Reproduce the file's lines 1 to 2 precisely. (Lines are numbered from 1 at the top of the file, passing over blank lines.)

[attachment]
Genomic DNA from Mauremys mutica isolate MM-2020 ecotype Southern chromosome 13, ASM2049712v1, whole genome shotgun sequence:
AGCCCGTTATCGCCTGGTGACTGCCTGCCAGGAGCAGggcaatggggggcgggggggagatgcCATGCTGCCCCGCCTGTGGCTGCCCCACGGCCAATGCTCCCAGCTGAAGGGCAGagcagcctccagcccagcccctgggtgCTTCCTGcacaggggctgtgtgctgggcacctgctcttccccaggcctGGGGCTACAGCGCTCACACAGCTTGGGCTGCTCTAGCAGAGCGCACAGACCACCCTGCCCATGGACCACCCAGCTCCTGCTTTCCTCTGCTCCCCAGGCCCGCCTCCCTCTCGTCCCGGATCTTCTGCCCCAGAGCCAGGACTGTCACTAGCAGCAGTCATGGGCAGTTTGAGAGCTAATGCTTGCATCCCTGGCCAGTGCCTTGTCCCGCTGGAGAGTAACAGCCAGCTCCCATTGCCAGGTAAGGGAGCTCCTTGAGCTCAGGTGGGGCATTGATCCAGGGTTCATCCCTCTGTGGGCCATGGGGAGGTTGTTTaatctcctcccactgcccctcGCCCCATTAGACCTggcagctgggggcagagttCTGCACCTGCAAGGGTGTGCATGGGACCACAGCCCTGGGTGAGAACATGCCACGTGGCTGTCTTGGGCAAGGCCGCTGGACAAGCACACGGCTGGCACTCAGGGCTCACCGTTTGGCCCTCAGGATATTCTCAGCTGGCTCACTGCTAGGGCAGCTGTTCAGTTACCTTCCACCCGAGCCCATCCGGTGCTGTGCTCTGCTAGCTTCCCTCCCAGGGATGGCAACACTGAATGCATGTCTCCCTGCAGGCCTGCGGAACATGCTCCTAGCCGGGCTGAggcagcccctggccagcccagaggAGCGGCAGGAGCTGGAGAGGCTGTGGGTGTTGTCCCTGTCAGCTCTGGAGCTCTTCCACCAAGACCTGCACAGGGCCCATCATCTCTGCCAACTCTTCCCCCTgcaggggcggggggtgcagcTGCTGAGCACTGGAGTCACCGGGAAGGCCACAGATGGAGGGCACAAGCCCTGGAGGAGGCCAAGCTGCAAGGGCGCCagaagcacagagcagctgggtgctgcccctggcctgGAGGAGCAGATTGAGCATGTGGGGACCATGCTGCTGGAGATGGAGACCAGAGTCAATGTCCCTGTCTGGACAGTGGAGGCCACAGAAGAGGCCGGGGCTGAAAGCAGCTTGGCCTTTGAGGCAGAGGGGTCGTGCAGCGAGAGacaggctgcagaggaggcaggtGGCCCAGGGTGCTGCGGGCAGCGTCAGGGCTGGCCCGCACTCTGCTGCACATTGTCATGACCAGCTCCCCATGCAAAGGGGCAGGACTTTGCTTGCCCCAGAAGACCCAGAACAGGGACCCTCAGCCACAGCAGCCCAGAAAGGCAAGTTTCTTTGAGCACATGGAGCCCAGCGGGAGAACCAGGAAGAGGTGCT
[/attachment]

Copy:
Genomic DNA from Mauremys mutica isolate MM-2020 ecotype Southern chromosome 13, ASM2049712v1, whole genome shotgun sequence:
AGCCCGTTATCGCCTGGTGACTGCCTGCCAGGAGCAGggcaatggggggcgggggggagatgcCATGCTGCCCCGCCTGTGGCTGCCCCACGGCCAATGCTCCCAGCTGAAGGGCAGagcagcctccagcccagcccctgggtgCTTCCTGcacaggggctgtgtgctgggcacctgctcttccccaggcctGGGGCTACAGCGCTCACACAGCTTGGGCTGCTCTAGCAGAGCGCACAGACCACCCTGCCCATGGACCACCCAGCTCCTGCTTTCCTCTGCTCCCCAGGCCCGCCTCCCTCTCGTCCCGGATCTTCTGCCCCAGAGCCAGGACTGTCACTAGCAGCAGTCATGGGCAGTTTGAGAGCTAATGCTTGCATCCCTGGCCAGTGCCTTGTCCCGCTGGAGAGTAACAGCCAGCTCCCATTGCCAGGTAAGGGAGCTCCTTGAGCTCAGGTGGGGCATTGATCCAGGGTTCATCCCTCTGTGGGCCATGGGGAGGTTGTTTaatctcctcccactgcccctcGCCCCATTAGACCTggcagctgggggcagagttCTGCACCTGCAAGGGTGTGCATGGGACCACAGCCCTGGGTGAGAACATGCCACGTGGCTGTCTTGGGCAAGGCCGCTGGACAAGCACACGGCTGGCACTCAGGGCTCACCGTTTGGCCCTCAGGATATTCTCAGCTGGCTCACTGCTAGGGCAGCTGTTCAGTTACCTTCCACCCGAGCCCATCCGGTGCTGTGCTCTGCTAGCTTCCCTCCCAGGGATGGCAACACTGAATGCATGTCTCCCTGCAGGCCTGCGGAACATGCTCCTAGCCGGGCTGAggcagcccctggccagcccagaggAGCGGCAGGAGCTGGAGAGGCTGTGGGTGTTGTCCCTGTCAGCTCTGGAGCTCTTCCACCAAGACCTGCACAGGGCCCATCATCTCTGCCAACTCTTCCCCCTgcaggggcggggggtgcagcTGCTGAGCACTGGAGTCACCGGGAAGGCCACAGATGGAGGGCACAAGCCCTGGAGGAGGCCAAGCTGCAAGGGCGCCagaagcacagagcagctgggtgctgcccctggcctgGAGGAGCAGATTGAGCATGTGGGGACCATGCTGCTGGAGATGGAGACCAGAGTCAATGTCCCTGTCTGGACAGTGGAGGCCACAGAAGAGGCCGGGGCTGAAAGCAGCTTGGCCTTTGAGGCAGAGGGGTCGTGCAGCGAGAGacaggctgcagaggaggcaggtGGCCCAGGGTGCTGCGGGCAGCGTCAGGGCTGGCCCGCACTCTGCTGCACATTGTCATGACCAGCTCCCCATGCAAAGGGGCAGGACTTTGCTTGCCCCAGAAGACCCAGAACAGGGACCCTCAGCCACAGCAGCCCAGAAAGGCAAGTTTCTTTGAGCACATGGAGCCCAGCGGGAGAACCAGGAAGAGGTGCT